So, this is the story of Gibreel Farishta and Saladin Chamcha. Gibreel is India’s biggest movie star and Saladin is an expatriate who has just been to India for the first time is fifteen years. They are on a hijacked airplane that explodes over the English channel. The two of them plummet to Earth and the novel builds from there as a series of dreams and strange transformations. They are the only two survivors of the incident. Gibreel and Saladin’s story serves as a frame for a bunch of smaller stories that all intersect and overlap with the main narrative. Gibreel’s story overlaps with the story of Muhammed. Yes, that Muhammed. There is an alleged incident in which Muhammed heard an angel whisper some verses that were meant to be included in the Quran, but that he later recanted because the verses did not come from the angel on Allah’s behalf but from Shaitan, the adversary. Yes, this is the book the caused all the controversy and had Rushdie in hiding for years because of a fatwa against him. I feel like here is where I should say something about freedom of speech and blasphemy laws, but I don’t think that there is anything that I could say that hasn’t already said better. Rushdie is exploring something in this novel, Muhammed’s life, that he should be free to explore without fear of death.
There were many things I enjoyed about this book. The story is clever and there are many really neat parallels between the sub-plots and the main plot. I like magical realism and enjoyed the bizarre parts of the novel. Rushdie tackles some pretty big themes like racism and migration in the text and he does it well. But, I think this might be another book that is a victim of its own hype? It has caused so much scandal (and is still banned places because of its blasphemous text about the Prophet). I was expecting to be wowed beyond belief but I wasn’t. This was a good novel, and its complex narrative with all the subplots make it a really rich and engrossing read. But, it left me cold and I wasn’t so involved in it that I couldn’t have put it down. So, it was good and I recommend it. But, it won’t be making my Top 10 this year.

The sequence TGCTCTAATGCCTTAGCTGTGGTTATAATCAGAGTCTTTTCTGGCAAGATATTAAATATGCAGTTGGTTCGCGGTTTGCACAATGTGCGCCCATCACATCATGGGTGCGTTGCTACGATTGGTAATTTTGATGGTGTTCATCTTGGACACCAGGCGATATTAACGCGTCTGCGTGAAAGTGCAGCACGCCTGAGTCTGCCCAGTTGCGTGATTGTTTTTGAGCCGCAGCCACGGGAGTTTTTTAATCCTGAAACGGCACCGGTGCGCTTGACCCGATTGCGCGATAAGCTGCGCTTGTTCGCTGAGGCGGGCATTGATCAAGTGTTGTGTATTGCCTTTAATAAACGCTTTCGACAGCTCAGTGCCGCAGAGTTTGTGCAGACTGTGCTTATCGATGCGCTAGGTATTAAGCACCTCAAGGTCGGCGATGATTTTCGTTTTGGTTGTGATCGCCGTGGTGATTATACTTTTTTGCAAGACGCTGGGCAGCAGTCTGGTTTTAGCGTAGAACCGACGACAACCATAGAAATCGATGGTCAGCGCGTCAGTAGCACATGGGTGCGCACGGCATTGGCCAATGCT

The audible production is read by Sam Dastor and he did an excellent job. Because the narrative moves in and out of the main story and the sub-stories (and because there are characters who have similar names), I think I was saved a little potential confusion because each character had their own voice. That being said, there were sections I had to re-listen to because there was just so much detail and the text was so rich that I needed more than one pass to absorb it.
I’ve thought for years I should read this, but finding out it’s magical realism is a strike against it. I want things to be either real or magic, not a mixing of the two.
I wouldn’t recommend it, then. There’s definitely some magic in this the real. If you can stomach that, though, I think it’s worth it
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